And about frivolous words, what is with that? My dad said to me one day to get dressed now, because we are going out later, that way I could Kill Two Birds with One Stone. I had to ask him why we needed to kill birds with a rock? He told me it was an expression. I’m not always fond of expressions. I like it when people say what they mean, not use confusing words that do not make sense. And why is Pink a girl color? And Blue a boy color? Society has a lot of rules that just don’t make sense to me.

 

I have issues with touch, hearing, sight. These senses are heighten in me. So, I wear comfy clothing, because clothes you expect me to wear? Okay fine, put on a burlap sack for a day and tell me how that feels, now do you understand my fondness for pajamas? My hair is mess a lot, because brushing it? It literally hurts. My digestive tract can cause me problems, and embarrassment, an emotion I dread just as much as guilt. I have avoided school in the past because I was worried I would have an accident at school. I am very aware of how that would have gone over.

 

About school. I don’t go anymore. I do schooling online, and will go to a smaller private school this coming Fall. Why? Well, think of it this way. When I would go to my school it would become too noisy, too busy for me. I would get anxious, and that would stress me out. If I get too stressed out? I have to shut down for a while. It is called an Autistic Cycle. I can literally forget everything for a while till my brain ‘reboots’. Emotional stress does this to me. School to me was like having someone in the background drag their nails down a chalkboard. This sound would be far away at first, but by the end of the day? Right next to me. Yet I like to think I am still go to my old school, because not going to my old school? Makes me different. I hate being different.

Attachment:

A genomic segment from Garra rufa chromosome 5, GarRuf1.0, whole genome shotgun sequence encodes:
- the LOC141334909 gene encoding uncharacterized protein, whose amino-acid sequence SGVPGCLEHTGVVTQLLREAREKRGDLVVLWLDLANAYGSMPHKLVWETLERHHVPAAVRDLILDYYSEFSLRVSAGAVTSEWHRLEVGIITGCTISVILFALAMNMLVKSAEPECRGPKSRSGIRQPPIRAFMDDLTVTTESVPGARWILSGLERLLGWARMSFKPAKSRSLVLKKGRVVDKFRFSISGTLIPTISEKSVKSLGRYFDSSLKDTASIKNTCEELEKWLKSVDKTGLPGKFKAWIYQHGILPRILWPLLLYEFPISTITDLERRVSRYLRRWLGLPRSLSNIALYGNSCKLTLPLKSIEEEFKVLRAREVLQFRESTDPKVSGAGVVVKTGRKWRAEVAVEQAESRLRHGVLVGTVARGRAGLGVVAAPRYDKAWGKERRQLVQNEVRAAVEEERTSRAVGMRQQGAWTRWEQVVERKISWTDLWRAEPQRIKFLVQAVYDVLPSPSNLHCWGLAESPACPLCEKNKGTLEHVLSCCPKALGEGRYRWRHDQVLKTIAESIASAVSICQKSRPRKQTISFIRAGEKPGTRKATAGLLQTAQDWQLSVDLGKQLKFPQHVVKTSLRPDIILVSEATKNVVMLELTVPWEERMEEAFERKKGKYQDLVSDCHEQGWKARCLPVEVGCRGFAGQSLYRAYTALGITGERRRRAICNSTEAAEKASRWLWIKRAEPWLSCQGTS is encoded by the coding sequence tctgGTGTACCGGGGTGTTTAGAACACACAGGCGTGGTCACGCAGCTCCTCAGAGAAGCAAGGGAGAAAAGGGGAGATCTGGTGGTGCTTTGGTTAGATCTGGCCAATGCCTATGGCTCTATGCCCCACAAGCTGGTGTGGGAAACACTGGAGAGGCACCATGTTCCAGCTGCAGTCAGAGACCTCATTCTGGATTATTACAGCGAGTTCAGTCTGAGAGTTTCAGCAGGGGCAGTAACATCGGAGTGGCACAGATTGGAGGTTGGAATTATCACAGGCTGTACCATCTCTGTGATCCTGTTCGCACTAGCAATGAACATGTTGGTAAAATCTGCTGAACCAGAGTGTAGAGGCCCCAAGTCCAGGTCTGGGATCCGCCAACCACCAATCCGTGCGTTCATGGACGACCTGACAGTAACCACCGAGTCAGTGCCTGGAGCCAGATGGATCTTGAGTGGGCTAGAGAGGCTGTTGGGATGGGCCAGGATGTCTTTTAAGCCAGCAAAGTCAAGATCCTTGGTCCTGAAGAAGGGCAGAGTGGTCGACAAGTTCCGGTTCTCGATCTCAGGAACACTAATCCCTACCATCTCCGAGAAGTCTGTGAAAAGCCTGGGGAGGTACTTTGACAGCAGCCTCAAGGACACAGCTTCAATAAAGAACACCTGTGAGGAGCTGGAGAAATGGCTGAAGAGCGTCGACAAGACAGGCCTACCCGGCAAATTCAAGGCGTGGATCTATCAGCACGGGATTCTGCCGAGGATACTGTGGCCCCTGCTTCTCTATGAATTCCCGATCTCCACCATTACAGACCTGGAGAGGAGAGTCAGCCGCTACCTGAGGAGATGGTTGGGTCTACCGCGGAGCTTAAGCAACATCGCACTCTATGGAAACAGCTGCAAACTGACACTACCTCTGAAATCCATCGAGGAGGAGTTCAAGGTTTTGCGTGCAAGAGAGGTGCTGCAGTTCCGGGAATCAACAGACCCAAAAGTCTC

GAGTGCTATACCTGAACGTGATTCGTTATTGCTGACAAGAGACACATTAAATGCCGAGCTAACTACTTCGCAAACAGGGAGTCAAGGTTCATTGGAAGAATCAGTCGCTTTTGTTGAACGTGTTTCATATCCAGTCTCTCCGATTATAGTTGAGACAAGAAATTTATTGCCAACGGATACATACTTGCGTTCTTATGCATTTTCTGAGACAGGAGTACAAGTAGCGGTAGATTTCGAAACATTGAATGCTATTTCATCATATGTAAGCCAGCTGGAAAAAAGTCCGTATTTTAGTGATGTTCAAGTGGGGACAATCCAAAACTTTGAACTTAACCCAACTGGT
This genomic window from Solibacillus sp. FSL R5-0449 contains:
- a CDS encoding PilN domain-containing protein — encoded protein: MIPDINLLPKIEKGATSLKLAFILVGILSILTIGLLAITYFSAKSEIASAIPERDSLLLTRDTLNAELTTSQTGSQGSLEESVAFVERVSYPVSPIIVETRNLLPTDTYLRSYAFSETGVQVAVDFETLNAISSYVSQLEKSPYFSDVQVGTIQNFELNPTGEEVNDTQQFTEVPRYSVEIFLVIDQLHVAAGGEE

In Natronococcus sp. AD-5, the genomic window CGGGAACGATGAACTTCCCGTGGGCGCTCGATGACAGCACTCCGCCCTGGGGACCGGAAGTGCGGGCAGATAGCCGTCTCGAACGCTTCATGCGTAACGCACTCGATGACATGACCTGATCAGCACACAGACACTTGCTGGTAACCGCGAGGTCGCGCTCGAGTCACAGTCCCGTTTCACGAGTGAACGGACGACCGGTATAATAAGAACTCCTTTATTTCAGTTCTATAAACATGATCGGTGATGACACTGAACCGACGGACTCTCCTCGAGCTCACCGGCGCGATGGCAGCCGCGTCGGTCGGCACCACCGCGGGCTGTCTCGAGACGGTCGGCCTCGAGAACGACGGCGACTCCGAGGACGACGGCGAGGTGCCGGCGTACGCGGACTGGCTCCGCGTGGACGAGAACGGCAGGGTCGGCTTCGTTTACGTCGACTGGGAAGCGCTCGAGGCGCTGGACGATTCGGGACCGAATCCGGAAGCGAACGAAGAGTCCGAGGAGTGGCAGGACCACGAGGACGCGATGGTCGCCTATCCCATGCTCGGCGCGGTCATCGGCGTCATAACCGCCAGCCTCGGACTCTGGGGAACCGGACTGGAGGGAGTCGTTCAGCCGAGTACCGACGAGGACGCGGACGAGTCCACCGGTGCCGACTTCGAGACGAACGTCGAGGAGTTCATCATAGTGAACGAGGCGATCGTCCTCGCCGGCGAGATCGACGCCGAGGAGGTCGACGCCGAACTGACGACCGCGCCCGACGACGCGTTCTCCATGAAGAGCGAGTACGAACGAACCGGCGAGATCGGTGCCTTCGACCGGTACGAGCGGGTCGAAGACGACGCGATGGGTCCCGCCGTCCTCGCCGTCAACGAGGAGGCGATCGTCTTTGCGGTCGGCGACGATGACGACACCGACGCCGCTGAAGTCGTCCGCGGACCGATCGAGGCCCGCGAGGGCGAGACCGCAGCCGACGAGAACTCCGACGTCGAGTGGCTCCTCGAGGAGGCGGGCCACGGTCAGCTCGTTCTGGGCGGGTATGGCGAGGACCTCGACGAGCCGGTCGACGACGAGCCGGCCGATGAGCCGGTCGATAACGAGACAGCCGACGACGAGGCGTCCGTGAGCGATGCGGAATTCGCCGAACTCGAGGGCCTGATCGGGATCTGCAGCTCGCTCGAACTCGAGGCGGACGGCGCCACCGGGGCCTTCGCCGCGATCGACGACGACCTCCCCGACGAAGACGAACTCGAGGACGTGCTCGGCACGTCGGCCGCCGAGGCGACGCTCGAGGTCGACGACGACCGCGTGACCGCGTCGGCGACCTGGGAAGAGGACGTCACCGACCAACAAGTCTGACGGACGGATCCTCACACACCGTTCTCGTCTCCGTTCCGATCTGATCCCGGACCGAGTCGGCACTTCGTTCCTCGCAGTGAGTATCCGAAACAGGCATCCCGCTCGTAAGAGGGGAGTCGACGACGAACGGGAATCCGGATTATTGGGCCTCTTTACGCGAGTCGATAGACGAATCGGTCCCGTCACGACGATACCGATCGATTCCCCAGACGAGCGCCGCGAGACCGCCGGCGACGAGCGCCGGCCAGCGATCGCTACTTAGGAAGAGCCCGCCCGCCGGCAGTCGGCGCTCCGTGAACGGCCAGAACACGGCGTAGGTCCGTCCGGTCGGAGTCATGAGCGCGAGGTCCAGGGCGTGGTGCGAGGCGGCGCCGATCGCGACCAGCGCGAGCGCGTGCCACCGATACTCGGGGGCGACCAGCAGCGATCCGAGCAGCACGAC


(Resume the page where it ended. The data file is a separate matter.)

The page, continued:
Most of all, the one thing I think you should know about me is this. I am me. I am an individual. Everyone is different…so my father keeps telling me…and as much as I hate being different? I am, I know I am. And I don’t like this about myself. I just want people to treat me like they treat everyone else. Yes, I may not behave as you expect me to behave. My emotions are hard for me to translate. Be patient, as you would with anyone else. I am working on adapting to societies expectations of me. I try, hard as it is, I try. But, could you for once, maybe adapt to my expectations? Give me the space I need to become the individual I was meant to be? Give me time to figure out this strange emotionally charged world you live in? This is a strange world for me, and I work at adapting to it everyday. My parents tells me I am on a spectrum, that there isn’t a ‘one size fits all’ with autism. That there are many on this spectrum, and each of us are an individual. And should be treated as such.

 

 

Take this stick and swallow your feelings.

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A diagram showing the difference in Male/Female arguments. / Illustration by KidZond – don’t laugh.

 

It was one of those conversations that stick with you. I was in my late twenties, over at a friends, who was in a rocky relationship with his spouse. We were discussing relationships and he drew a diagram like the one above. A very simply diagram.